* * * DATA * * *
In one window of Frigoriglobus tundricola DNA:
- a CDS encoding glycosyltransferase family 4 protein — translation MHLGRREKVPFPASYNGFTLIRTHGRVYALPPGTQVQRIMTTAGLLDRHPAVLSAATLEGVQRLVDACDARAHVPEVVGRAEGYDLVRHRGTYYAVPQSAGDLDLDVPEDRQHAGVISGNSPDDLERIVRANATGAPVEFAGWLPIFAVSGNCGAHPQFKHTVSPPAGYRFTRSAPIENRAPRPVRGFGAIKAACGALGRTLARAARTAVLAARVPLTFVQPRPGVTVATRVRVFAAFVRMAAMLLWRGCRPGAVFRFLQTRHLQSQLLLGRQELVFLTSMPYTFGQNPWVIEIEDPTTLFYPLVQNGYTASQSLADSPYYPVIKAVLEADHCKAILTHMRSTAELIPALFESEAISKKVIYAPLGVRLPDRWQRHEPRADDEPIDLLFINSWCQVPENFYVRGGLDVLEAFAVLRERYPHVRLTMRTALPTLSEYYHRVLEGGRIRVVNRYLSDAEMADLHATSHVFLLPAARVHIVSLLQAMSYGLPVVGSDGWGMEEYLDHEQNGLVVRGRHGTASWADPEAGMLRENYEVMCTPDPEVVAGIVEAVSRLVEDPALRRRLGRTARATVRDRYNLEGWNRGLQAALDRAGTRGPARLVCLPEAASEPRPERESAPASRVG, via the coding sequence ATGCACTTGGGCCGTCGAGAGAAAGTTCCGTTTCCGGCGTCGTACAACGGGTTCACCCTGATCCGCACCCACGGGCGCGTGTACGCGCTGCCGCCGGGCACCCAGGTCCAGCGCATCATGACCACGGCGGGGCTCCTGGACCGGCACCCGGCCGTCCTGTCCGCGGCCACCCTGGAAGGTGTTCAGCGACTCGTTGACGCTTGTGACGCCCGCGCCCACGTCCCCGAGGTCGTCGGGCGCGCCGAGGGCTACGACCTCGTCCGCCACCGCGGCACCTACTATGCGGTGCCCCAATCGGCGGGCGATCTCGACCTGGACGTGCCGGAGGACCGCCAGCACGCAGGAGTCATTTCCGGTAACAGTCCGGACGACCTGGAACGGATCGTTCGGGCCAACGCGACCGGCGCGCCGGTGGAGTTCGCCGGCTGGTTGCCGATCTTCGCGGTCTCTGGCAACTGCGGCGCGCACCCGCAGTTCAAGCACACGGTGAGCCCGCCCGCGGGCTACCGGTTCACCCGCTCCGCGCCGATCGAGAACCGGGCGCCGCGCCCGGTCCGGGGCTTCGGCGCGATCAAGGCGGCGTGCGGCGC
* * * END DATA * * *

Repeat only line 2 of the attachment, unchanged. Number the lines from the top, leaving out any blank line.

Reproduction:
- a CDS encoding glycosyltransferase family 4 protein — translation MHLGRREKVPFPASYNGFTLIRTHGRVYALPPGTQVQRIMTTAGLLDRHPAVLSAATLEGVQRLVDACDARAHVPEVVGRAEGYDLVRHRGTYYAVPQSAGDLDLDVPEDRQHAGVISGNSPDDLERIVRANATGAPVEFAGWLPIFAVSGNCGAHPQFKHTVSPPAGYRFTRSAPIENRAPRPVRGFGAIKAACGALGRTLARAARTAVLAARVPLTFVQPRPGVTVATRVRVFAAFVRMAAMLLWRGCRPGAVFRFLQTRHLQSQLLLGRQELVFLTSMPYTFGQNPWVIEIEDPTTLFYPLVQNGYTASQSLADSPYYPVIKAVLEADHCKAILTHMRSTAELIPALFESEAISKKVIYAPLGVRLPDRWQRHEPRADDEPIDLLFINSWCQVPENFYVRGGLDVLEAFAVLRERYPHVRLTMRTALPTLSEYYHRVLEGGRIRVVNRYLSDAEMADLHATSHVFLLPAARVHIVSLLQAMSYGLPVVGSDGWGMEEYLDHEQNGLVVRGRHGTASWADPEAGMLRENYEVMCTPDPEVVAGIVEAVSRLVEDPALRRRLGRTARATVRDRYNLEGWNRGLQAALDRAGTRGPARLVCLPEAASEPRPERESAPASRVG, via the coding sequence ATGCACTTGGGCCGTCGAGAGAAAGTTCCGTTTCCGGCGTCGTACAACGGGTTCACCCTGATCCGCACCCACGGGCGCGTGTACGCGCTGCCGCCGGGCACCCAGGTCCAGCGCATCATGACCACGGCGGGGCTCCTGGACCGGCACCCGGCCGTCCTGTCCGCGGCCACCCTGGAAGGTGTTCAGCGACTCGTTGACGCTTGTGACGCCCGCGCCCACGTCCCCGAGGTCGTCGGGCGCGCCGAGGGCTACGACCTCGTCCGCCACCGCGGCACCTACTATGCGGTGCCCCAATCGGCGGGCGATCTCGACCTGGACGTGCCGGAGGACCGCCAGCACGCAGGAGTCATTTCCGGTAACAGTCCGGACGACCTGGAACGGATCGTTCGGGCCAACGCGACCGGCGCGCCGGTGGAGTTCGCCGGCTGGTTGCCGATCTTCGCGGTCTCTGGCAACTGCGGCGCGCACCCGCAGTTCAAGCACACGGTGAGCCCGCCCGCGGGCTACCGGTTCACCCGCTCCGCGCCGATCGAGAACCGGGCGCCGCGCCCGGTCCGGGGCTTCGGCGCGATCAAGGCGGCGTGCGGCGC